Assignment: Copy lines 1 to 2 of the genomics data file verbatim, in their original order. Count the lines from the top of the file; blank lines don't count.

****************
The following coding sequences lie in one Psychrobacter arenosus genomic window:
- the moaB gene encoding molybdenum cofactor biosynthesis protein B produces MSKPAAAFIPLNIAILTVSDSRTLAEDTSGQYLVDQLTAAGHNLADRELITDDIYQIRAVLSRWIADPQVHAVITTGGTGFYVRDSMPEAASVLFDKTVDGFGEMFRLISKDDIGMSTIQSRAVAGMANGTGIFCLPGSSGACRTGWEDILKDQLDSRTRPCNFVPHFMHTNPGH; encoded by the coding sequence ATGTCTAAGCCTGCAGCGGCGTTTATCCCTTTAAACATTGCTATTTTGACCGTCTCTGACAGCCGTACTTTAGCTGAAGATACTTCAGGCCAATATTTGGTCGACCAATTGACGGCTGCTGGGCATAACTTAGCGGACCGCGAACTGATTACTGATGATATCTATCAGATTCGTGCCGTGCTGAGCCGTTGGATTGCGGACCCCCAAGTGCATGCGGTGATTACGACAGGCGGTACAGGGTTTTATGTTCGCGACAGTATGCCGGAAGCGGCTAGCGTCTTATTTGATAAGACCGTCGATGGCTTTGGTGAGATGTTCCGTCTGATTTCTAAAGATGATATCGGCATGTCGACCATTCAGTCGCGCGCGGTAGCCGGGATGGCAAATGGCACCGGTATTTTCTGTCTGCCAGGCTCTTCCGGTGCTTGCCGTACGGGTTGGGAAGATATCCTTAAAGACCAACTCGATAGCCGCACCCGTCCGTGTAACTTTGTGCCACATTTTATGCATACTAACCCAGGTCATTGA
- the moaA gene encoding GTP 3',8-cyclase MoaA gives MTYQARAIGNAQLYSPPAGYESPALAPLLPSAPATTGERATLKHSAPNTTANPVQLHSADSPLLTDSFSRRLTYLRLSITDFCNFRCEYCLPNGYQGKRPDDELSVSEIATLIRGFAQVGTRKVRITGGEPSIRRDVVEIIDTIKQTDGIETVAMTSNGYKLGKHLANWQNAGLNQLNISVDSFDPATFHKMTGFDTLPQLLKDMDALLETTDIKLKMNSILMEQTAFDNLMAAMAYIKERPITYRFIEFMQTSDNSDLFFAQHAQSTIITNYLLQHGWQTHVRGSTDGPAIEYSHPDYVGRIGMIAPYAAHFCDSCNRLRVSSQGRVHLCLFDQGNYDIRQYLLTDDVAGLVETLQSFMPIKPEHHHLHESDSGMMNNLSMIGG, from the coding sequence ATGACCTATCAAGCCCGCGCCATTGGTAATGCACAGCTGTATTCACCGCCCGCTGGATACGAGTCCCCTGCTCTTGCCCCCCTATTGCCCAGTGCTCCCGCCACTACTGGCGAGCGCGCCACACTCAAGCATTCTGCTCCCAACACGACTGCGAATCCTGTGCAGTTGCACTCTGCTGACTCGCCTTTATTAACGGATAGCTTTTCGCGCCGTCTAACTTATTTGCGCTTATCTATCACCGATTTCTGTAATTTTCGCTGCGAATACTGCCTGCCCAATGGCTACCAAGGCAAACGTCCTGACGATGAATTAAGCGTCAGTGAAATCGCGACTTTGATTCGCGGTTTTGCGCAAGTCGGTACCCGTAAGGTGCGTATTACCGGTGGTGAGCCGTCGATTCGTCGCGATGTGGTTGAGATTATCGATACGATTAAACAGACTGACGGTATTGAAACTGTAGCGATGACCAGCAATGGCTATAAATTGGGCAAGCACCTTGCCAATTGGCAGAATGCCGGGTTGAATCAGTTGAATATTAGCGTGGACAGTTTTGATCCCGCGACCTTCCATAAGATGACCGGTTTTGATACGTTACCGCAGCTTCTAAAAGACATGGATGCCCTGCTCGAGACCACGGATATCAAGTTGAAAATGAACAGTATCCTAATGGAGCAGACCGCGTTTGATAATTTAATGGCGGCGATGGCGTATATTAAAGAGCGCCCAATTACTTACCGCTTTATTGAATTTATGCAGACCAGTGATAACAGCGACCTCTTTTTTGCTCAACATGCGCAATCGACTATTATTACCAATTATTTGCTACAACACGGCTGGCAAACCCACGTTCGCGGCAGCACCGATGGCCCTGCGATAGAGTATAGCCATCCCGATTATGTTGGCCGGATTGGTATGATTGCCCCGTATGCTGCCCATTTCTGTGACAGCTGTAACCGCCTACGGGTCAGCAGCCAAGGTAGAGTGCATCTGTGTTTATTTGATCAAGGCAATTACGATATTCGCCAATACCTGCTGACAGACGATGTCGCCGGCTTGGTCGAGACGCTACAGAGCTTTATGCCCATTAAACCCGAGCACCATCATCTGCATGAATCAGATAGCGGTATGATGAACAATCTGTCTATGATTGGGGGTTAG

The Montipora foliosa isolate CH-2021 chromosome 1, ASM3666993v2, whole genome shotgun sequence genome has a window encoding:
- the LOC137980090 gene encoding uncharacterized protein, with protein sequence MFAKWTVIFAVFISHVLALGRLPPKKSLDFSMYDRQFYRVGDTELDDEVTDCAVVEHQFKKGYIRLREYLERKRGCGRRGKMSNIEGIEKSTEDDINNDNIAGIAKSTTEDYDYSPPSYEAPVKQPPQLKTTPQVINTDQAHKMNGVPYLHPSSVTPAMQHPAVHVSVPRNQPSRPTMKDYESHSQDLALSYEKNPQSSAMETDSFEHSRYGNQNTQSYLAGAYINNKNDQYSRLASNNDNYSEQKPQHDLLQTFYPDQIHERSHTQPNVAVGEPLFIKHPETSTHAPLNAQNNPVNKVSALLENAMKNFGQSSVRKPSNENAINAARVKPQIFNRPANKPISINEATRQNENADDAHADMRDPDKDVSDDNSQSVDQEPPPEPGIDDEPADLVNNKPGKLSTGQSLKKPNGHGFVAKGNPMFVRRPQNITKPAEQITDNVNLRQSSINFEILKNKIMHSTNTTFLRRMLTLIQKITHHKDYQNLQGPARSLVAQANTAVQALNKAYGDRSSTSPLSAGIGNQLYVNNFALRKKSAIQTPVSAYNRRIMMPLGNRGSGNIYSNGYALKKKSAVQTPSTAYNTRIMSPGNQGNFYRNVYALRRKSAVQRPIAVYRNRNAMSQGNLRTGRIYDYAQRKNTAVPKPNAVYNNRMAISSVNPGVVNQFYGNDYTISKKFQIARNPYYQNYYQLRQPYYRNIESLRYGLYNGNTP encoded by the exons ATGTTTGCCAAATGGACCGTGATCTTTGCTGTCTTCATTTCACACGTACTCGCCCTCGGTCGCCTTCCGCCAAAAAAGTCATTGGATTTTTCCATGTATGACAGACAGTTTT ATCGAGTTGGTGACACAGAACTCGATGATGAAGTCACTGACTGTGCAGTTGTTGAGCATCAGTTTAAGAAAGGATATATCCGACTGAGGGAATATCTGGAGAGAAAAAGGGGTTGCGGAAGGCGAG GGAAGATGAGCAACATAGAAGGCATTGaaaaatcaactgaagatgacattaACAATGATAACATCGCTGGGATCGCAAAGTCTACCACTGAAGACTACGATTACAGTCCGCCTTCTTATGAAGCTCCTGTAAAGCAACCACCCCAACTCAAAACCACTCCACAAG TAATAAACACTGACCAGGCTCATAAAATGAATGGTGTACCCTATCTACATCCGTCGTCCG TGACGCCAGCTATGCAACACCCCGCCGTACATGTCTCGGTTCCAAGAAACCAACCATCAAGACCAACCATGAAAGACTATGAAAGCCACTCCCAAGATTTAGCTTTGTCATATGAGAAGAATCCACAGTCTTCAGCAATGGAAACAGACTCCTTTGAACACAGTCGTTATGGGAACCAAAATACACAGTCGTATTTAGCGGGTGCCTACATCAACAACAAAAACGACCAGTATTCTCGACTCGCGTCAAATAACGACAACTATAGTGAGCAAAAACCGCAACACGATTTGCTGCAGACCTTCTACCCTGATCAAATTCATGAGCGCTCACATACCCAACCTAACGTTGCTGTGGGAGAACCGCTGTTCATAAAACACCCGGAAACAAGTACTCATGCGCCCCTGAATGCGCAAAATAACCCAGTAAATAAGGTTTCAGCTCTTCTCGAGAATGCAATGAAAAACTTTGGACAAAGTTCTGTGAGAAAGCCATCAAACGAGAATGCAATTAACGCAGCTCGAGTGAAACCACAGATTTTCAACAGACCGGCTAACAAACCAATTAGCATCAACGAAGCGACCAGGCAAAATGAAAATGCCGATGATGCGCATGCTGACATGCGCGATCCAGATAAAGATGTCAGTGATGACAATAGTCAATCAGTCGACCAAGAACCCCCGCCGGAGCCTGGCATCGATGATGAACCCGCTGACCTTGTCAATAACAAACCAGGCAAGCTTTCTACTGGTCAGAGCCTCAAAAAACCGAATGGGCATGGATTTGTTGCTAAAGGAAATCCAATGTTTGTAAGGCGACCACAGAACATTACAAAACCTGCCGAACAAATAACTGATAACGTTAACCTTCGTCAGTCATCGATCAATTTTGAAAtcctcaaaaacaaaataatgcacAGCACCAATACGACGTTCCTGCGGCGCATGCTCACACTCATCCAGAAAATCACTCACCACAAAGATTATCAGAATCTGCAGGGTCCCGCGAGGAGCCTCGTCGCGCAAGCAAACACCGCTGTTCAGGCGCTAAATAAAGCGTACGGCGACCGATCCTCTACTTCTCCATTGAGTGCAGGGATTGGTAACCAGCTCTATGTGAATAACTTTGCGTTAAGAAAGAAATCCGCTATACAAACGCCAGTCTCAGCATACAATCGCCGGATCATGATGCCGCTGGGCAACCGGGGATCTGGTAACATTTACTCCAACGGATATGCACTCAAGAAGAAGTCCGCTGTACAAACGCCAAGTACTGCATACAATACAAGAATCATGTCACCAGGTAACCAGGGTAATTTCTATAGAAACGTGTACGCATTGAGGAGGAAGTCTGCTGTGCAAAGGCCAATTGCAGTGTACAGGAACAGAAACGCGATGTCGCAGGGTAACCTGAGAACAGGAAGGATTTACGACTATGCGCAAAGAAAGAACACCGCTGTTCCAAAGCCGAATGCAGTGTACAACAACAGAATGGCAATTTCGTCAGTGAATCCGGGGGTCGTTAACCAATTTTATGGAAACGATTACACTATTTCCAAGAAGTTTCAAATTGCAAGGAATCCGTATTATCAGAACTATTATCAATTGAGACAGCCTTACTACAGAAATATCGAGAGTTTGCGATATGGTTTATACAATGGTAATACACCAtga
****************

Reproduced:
The following coding sequences lie in one Psychrobacter arenosus genomic window:
- the moaB gene encoding molybdenum cofactor biosynthesis protein B produces MSKPAAAFIPLNIAILTVSDSRTLAEDTSGQYLVDQLTAAGHNLADRELITDDIYQIRAVLSRWIADPQVHAVITTGGTGFYVRDSMPEAASVLFDKTVDGFGEMFRLISKDDIGMSTIQSRAVAGMANGTGIFCLPGSSGACRTGWEDILKDQLDSRTRPCNFVPHFMHTNPGH; encoded by the coding sequence ATGTCTAAGCCTGCAGCGGCGTTTATCCCTTTAAACATTGCTATTTTGACCGTCTCTGACAGCCGTACTTTAGCTGAAGATACTTCAGGCCAATATTTGGTCGACCAATTGACGGCTGCTGGGCATAACTTAGCGGACCGCGAACTGATTACTGATGATATCTATCAGATTCGTGCCGTGCTGAGCCGTTGGATTGCGGACCCCCAAGTGCATGCGGTGATTACGACAGGCGGTACAGGGTTTTATGTTCGCGACAGTATGCCGGAAGCGGCTAGCGTCTTATTTGATAAGACCGTCGATGGCTTTGGTGAGATGTTCCGTCTGATTTCTAAAGATGATATCGGCATGTCGACCATTCAGTCGCGCGCGGTAGCCGGGATGGCAAATGGCACCGGTATTTTCTGTCTGCCAGGCTCTTCCGGTGCTTGCCGTACGGGTTGGGAAGATATCCTTAAAGACCAACTCGATAGCCGCACCCGTCCGTGTAACTTTGTGCCACATTTTATGCATACTAACCCAGGTCATTGA